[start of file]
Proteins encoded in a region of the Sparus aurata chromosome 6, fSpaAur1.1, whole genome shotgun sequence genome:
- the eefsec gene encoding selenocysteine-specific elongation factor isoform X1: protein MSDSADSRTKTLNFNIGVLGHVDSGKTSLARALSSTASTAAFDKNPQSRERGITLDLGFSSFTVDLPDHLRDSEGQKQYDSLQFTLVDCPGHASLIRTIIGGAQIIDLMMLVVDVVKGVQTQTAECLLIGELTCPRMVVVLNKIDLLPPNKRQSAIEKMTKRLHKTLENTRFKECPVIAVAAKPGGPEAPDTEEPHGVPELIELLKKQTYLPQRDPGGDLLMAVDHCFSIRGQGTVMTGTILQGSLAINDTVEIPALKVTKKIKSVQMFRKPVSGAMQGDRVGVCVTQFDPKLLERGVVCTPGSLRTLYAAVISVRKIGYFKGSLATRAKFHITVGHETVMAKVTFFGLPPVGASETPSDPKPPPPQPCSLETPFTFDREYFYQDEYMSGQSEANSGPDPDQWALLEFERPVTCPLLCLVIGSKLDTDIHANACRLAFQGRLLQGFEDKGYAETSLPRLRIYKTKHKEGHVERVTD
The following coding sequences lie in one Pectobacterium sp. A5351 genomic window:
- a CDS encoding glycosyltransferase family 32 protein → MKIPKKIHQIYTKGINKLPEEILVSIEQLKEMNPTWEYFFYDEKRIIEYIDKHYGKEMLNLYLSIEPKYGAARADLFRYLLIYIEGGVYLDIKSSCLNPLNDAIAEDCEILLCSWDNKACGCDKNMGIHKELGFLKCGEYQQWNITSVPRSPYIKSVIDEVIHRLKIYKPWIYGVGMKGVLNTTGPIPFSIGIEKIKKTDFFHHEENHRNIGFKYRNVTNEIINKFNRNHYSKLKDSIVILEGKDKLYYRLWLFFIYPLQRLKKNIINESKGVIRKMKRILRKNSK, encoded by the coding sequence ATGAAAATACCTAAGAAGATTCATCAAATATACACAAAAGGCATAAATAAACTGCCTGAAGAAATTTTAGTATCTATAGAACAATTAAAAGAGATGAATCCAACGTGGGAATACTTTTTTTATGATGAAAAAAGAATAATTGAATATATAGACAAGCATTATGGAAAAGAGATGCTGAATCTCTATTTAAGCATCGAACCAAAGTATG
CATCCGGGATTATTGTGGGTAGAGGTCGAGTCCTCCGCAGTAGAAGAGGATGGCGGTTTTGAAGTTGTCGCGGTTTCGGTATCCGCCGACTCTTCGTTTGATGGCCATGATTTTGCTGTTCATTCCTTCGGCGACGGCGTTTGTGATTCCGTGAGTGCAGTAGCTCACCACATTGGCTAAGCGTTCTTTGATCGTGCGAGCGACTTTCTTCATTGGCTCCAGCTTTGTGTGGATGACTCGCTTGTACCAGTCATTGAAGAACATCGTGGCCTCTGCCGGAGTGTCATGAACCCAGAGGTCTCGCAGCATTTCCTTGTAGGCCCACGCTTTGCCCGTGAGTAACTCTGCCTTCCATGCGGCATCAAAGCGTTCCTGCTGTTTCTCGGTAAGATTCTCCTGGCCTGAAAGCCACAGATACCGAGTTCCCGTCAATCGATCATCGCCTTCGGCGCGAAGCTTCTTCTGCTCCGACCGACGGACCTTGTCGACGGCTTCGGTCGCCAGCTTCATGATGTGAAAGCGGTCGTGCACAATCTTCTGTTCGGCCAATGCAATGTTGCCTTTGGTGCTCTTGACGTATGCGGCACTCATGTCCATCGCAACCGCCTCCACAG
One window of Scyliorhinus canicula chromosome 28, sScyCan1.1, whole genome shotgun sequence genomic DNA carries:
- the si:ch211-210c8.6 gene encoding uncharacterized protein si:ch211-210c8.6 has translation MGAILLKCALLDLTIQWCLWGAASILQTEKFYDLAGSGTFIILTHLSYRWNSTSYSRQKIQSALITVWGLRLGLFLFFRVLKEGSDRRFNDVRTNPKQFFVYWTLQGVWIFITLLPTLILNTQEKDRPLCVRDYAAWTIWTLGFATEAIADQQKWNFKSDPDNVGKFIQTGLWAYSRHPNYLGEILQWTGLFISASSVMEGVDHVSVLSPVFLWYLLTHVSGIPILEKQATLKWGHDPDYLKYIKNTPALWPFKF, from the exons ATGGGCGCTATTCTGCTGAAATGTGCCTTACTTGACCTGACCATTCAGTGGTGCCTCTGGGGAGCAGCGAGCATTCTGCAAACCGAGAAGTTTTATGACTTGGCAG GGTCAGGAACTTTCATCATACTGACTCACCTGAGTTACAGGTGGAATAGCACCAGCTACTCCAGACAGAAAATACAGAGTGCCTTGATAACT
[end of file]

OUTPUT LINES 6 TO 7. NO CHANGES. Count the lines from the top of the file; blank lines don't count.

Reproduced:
One window of Scyliorhinus canicula chromosome 28, sScyCan1.1, whole genome shotgun sequence genomic DNA carries:
- the si:ch211-210c8.6 gene encoding uncharacterized protein si:ch211-210c8.6 has translation MGAILLKCALLDLTIQWCLWGAASILQTEKFYDLAGSGTFIILTHLSYRWNSTSYSRQKIQSALITVWGLRLGLFLFFRVLKEGSDRRFNDVRTNPKQFFVYWTLQGVWIFITLLPTLILNTQEKDRPLCVRDYAAWTIWTLGFATEAIADQQKWNFKSDPDNVGKFIQTGLWAYSRHPNYLGEILQWTGLFISASSVMEGVDHVSVLSPVFLWYLLTHVSGIPILEKQATLKWGHDPDYLKYIKNTPALWPFKF, from the exons ATGGGCGCTATTCTGCTGAAATGTGCCTTACTTGACCTGACCATTCAGTGGTGCCTCTGGGGAGCAGCGAGCATTCTGCAAACCGAGAAGTTTTATGACTTGGCAG GGTCAGGAACTTTCATCATACTGACTCACCTGAGTTACAGGTGGAATAGCACCAGCTACTCCAGACAGAAAATACAGAGTGCCTTGATAACT